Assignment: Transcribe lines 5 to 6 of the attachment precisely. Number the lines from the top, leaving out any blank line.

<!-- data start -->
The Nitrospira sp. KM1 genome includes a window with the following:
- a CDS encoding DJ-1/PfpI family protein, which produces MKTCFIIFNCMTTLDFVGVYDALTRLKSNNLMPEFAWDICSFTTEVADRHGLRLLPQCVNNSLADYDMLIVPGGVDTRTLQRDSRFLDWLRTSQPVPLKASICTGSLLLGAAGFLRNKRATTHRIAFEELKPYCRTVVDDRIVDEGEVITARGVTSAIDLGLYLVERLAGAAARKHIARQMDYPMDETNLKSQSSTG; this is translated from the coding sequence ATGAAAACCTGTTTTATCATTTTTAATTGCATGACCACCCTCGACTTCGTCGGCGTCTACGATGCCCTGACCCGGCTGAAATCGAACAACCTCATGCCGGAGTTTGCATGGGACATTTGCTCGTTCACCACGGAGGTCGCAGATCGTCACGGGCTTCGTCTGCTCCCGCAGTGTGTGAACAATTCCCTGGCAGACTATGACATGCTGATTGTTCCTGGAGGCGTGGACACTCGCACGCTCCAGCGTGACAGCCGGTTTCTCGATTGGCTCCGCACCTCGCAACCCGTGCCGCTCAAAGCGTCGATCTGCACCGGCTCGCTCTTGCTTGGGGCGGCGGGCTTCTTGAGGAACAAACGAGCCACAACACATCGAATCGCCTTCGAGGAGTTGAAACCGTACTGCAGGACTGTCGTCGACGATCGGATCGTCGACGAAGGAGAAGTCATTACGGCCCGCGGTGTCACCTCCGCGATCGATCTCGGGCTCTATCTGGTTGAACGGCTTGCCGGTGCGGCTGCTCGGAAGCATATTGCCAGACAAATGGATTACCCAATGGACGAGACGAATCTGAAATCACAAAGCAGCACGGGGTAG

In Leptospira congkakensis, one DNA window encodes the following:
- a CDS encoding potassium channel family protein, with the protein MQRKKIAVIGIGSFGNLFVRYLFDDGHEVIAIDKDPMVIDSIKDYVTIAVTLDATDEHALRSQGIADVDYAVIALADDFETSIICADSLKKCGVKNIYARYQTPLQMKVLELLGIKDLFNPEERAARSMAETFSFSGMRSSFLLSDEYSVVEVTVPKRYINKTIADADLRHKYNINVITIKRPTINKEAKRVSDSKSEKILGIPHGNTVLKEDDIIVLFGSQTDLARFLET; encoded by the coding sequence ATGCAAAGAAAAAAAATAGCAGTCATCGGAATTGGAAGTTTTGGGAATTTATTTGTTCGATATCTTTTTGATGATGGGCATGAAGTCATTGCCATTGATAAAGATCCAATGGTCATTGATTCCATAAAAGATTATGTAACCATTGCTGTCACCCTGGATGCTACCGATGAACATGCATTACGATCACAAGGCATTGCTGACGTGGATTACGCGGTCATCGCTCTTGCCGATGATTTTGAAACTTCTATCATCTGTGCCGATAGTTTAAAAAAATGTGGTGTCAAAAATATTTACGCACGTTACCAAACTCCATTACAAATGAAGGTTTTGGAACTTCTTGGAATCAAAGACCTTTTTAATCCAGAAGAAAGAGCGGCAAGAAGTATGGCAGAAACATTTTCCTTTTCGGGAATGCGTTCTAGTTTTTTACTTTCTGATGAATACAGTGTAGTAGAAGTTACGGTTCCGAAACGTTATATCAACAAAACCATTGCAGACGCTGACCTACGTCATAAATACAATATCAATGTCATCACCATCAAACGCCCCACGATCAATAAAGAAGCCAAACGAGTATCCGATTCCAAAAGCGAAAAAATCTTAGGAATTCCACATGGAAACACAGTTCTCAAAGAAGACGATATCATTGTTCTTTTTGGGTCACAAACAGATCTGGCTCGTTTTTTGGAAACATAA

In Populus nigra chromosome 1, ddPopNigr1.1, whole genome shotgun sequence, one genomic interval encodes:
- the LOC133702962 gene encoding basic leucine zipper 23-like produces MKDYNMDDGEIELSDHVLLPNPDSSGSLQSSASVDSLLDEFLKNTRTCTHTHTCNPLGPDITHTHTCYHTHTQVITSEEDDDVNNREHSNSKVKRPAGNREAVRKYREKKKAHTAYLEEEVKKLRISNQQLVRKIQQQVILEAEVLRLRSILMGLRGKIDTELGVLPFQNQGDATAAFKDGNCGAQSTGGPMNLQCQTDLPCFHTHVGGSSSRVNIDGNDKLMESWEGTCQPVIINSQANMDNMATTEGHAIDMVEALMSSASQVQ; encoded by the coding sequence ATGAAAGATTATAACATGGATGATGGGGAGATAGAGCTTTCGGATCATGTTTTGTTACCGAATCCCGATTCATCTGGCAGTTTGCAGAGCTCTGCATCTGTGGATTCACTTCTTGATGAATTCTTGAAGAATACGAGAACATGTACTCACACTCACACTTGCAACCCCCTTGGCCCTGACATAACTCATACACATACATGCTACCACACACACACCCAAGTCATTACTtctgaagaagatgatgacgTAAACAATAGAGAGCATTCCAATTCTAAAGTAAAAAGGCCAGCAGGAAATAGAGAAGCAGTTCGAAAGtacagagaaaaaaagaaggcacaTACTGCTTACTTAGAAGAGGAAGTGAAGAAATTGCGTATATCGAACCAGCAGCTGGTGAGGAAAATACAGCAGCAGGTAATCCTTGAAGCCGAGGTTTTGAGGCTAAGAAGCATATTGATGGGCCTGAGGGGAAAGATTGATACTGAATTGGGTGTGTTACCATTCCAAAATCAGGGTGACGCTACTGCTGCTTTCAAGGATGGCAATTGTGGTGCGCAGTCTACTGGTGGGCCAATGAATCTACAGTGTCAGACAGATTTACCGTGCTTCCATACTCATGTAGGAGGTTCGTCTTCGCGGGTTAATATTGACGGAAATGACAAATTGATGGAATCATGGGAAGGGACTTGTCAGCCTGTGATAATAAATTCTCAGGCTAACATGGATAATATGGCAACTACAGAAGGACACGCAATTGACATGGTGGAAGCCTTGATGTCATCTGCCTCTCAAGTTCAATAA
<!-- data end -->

In Populus nigra chromosome 1, ddPopNigr1.1, whole genome shotgun sequence, one genomic interval encodes:
- the LOC133702962 gene encoding basic leucine zipper 23-like produces MKDYNMDDGEIELSDHVLLPNPDSSGSLQSSASVDSLLDEFLKNTRTCTHTHTCNPLGPDITHTHTCYHTHTQVITSEEDDDVNNREHSNSKVKRPAGNREAVRKYREKKKAHTAYLEEEVKKLRISNQQLVRKIQQQVILEAEVLRLRSILMGLRGKIDTELGVLPFQNQGDATAAFKDGNCGAQSTGGPMNLQCQTDLPCFHTHVGGSSSRVNIDGNDKLMESWEGTCQPVIINSQANMDNMATTEGHAIDMVEALMSSASQVQ; encoded by the coding sequence ATGAAAGATTATAACATGGATGATGGGGAGATAGAGCTTTCGGATCATGTTTTGTTACCGAATCCCGATTCATCTGGCAGTTTGCAGAGCTCTGCATCTGTGGATTCACTTCTTGATGAATTCTTGAAGAATACGAGAACATGTACTCACACTCACACTTGCAACCCCCTTGGCCCTGACATAACTCATACACATACATGCTACCACACACACACCCAAGTCATTACTtctgaagaagatgatgacgTAAACAATAGAGAGCATTCCAATTCTAAAGTAAAAAGGCCAGCAGGAAATAGAGAAGCAGTTCGAAAGtacagagaaaaaaagaaggcacaTACTGCTTACTTAGAAGAGGAAGTGAAGAAATTGCGTATATCGAACCAGCAGCTGGTGAGGAAAATACAGCAGCAGGTAATCCTTGAAGCCGAGGTTTTGAGGCTAAGAAGCATATTGATGGGCCTGAGGGGAAAGATTGATACTGAATTGGGTGTGTTACCATTCCAAAATCAGGGTGACGCTACTGCTGCTTTCAAGGATGGCAATTGTGGTGCGCAGTCTACTGGTGGGCCAATGAATCTACAGTGTCAGACAGATTTACCGTGCTTCCATACTCATGTAGGAGGTTCGTCTTCGCGGGTTAATATTGACGGAAATGACAAATTGATGGAATCATGGGAAGGGACTTGTCAGCCTGTGATAATAAATTCTCAGGCTAACATGGATAATATGGCAACTACAGAAGGACACGCAATTGACATGGTGGAAGCCTTGATGTCATCTGCCTCTCAAGTTCAATAA